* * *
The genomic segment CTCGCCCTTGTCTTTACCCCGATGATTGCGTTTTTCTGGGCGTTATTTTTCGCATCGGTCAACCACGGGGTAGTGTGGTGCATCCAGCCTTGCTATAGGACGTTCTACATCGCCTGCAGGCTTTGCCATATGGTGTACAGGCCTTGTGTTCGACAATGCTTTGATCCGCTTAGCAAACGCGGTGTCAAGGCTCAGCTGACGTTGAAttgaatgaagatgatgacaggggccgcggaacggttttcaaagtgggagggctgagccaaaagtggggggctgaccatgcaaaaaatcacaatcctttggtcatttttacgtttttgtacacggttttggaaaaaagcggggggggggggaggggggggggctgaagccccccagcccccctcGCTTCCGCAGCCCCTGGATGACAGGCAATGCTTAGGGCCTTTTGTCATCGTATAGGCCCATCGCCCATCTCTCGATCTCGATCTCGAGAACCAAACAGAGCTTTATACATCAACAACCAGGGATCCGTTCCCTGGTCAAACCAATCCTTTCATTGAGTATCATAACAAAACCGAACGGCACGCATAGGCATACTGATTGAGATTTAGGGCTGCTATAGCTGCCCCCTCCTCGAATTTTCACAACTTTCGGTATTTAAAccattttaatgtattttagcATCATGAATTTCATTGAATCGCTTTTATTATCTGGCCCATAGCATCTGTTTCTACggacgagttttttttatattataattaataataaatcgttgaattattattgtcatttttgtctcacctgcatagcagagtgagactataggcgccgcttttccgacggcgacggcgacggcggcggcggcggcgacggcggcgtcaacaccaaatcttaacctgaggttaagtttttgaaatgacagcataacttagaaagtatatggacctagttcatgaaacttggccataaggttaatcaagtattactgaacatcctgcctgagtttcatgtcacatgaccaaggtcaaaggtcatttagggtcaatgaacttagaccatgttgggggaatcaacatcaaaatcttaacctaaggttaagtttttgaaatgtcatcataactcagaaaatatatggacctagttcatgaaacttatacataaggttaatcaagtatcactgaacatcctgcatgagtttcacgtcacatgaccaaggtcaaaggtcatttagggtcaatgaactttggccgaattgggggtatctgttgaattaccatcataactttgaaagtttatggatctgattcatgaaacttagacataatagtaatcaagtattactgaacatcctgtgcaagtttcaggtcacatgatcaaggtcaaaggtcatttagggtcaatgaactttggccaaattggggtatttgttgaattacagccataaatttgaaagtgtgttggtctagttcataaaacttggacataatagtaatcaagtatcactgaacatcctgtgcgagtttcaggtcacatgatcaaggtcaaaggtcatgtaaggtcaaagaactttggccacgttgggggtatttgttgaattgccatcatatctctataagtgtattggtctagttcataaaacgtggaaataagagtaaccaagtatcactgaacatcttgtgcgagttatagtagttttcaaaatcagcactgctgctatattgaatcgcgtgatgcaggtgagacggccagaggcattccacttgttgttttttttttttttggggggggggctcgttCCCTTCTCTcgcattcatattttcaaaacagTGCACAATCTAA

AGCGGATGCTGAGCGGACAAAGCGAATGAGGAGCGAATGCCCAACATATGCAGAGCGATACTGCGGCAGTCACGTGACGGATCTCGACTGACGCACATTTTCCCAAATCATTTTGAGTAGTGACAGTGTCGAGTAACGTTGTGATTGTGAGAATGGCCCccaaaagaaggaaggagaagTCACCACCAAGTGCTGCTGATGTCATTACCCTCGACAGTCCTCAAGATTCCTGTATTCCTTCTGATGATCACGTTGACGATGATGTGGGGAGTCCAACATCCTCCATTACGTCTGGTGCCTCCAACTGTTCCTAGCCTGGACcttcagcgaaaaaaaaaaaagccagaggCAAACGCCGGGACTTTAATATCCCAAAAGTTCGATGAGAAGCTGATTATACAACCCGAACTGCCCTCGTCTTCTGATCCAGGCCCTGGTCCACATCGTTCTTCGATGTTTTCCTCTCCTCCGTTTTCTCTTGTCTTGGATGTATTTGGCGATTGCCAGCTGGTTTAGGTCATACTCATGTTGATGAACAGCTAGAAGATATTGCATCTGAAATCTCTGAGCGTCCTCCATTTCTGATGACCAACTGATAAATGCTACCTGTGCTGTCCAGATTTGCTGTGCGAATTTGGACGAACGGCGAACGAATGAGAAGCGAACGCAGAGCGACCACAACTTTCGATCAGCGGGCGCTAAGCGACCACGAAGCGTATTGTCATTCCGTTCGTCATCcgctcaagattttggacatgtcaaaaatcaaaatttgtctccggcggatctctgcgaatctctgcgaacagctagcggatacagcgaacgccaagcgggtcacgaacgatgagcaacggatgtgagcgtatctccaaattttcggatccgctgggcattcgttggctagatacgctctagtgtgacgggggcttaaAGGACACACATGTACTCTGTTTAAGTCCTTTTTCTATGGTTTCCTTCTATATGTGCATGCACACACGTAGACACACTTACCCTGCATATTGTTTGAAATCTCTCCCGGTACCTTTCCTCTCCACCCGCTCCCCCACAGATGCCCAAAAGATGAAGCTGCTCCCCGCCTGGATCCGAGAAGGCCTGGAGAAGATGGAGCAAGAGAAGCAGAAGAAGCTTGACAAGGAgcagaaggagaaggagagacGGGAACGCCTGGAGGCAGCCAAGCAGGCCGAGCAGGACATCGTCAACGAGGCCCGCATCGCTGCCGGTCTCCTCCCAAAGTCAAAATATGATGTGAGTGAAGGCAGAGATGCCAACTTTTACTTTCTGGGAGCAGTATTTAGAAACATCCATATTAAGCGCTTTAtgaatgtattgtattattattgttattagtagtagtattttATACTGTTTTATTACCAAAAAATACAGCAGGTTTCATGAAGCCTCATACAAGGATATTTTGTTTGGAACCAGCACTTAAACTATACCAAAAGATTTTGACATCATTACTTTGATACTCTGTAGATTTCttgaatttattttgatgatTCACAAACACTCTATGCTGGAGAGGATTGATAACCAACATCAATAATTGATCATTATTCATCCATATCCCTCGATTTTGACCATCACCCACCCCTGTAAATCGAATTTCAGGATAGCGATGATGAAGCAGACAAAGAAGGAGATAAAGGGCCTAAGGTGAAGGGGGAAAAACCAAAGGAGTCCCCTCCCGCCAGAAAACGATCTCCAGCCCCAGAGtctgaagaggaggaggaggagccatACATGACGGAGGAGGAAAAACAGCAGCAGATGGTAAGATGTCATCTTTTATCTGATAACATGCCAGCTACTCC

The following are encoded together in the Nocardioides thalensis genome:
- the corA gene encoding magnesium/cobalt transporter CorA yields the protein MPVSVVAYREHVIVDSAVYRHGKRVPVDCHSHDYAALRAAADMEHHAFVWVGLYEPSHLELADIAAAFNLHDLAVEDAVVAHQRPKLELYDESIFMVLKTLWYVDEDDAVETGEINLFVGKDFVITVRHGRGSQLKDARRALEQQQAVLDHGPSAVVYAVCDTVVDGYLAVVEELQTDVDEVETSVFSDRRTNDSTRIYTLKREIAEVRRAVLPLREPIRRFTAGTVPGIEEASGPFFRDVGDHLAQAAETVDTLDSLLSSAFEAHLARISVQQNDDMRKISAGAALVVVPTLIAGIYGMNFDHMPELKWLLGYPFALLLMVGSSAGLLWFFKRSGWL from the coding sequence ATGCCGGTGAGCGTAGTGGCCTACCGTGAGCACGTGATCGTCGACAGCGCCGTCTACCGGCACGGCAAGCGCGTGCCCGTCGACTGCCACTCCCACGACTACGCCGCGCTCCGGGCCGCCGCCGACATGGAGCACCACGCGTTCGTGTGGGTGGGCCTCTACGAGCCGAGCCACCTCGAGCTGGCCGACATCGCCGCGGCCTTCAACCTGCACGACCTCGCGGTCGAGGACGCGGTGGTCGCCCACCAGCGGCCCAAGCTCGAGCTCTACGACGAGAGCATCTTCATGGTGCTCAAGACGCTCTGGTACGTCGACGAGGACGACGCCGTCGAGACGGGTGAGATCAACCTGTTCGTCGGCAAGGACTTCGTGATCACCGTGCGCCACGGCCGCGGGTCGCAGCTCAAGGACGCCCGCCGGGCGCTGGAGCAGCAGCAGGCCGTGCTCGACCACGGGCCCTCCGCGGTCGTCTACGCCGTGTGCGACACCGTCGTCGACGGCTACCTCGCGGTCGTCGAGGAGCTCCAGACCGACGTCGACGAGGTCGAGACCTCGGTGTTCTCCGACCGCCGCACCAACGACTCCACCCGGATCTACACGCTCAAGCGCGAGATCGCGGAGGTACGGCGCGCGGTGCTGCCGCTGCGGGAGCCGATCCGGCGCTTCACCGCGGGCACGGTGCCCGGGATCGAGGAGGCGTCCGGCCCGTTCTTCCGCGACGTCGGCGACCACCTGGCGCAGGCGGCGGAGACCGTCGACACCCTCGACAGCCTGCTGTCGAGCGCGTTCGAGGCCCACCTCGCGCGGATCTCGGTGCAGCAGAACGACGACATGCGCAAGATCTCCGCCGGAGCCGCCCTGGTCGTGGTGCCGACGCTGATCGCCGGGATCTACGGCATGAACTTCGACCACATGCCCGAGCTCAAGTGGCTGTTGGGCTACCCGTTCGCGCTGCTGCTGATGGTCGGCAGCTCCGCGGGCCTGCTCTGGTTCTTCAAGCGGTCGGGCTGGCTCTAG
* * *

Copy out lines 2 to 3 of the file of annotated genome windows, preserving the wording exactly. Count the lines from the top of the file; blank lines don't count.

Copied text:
AGCGGATGCTGAGCGGACAAAGCGAATGAGGAGCGAATGCCCAACATATGCAGAGCGATACTGCGGCAGTCACGTGACGGATCTCGACTGACGCACATTTTCCCAAATCATTTTGAGTAGTGACAGTGTCGAGTAACGTTGTGATTGTGAGAATGGCCCccaaaagaaggaaggagaagTCACCACCAAGTGCTGCTGATGTCATTACCCTCGACAGTCCTCAAGATTCCTGTATTCCTTCTGATGATCACGTTGACGATGATGTGGGGAGTCCAACATCCTCCATTACGTCTGGTGCCTCCAACTGTTCCTAGCCTGGACcttcagcgaaaaaaaaaaaagccagaggCAAACGCCGGGACTTTAATATCCCAAAAGTTCGATGAGAAGCTGATTATACAACCCGAACTGCCCTCGTCTTCTGATCCAGGCCCTGGTCCACATCGTTCTTCGATGTTTTCCTCTCCTCCGTTTTCTCTTGTCTTGGATGTATTTGGCGATTGCCAGCTGGTTTAGGTCATACTCATGTTGATGAACAGCTAGAAGATATTGCATCTGAAATCTCTGAGCGTCCTCCATTTCTGATGACCAACTGATAAATGCTACCTGTGCTGTCCAGATTTGCTGTGCGAATTTGGACGAACGGCGAACGAATGAGAAGCGAACGCAGAGCGACCACAACTTTCGATCAGCGGGCGCTAAGCGACCACGAAGCGTATTGTCATTCCGTTCGTCATCcgctcaagattttggacatgtcaaaaatcaaaatttgtctccggcggatctctgcgaatctctgcgaacagctagcggatacagcgaacgccaagcgggtcacgaacgatgagcaacggatgtgagcgtatctccaaattttcggatccgctgggcattcgttggctagatacgctctagtgtgacgggggcttaaAGGACACACATGTACTCTGTTTAAGTCCTTTTTCTATGGTTTCCTTCTATATGTGCATGCACACACGTAGACACACTTACCCTGCATATTGTTTGAAATCTCTCCCGGTACCTTTCCTCTCCACCCGCTCCCCCACAGATGCCCAAAAGATGAAGCTGCTCCCCGCCTGGATCCGAGAAGGCCTGGAGAAGATGGAGCAAGAGAAGCAGAAGAAGCTTGACAAGGAgcagaaggagaaggagagacGGGAACGCCTGGAGGCAGCCAAGCAGGCCGAGCAGGACATCGTCAACGAGGCCCGCATCGCTGCCGGTCTCCTCCCAAAGTCAAAATATGATGTGAGTGAAGGCAGAGATGCCAACTTTTACTTTCTGGGAGCAGTATTTAGAAACATCCATATTAAGCGCTTTAtgaatgtattgtattattattgttattagtagtagtattttATACTGTTTTATTACCAAAAAATACAGCAGGTTTCATGAAGCCTCATACAAGGATATTTTGTTTGGAACCAGCACTTAAACTATACCAAAAGATTTTGACATCATTACTTTGATACTCTGTAGATTTCttgaatttattttgatgatTCACAAACACTCTATGCTGGAGAGGATTGATAACCAACATCAATAATTGATCATTATTCATCCATATCCCTCGATTTTGACCATCACCCACCCCTGTAAATCGAATTTCAGGATAGCGATGATGAAGCAGACAAAGAAGGAGATAAAGGGCCTAAGGTGAAGGGGGAAAAACCAAAGGAGTCCCCTCCCGCCAGAAAACGATCTCCAGCCCCAGAGtctgaagaggaggaggaggagccatACATGACGGAGGAGGAAAAACAGCAGCAGATGGTAAGATGTCATCTTTTATCTGATAACATGCCAGCTACTCC

The following are encoded together in the Nocardioides thalensis genome: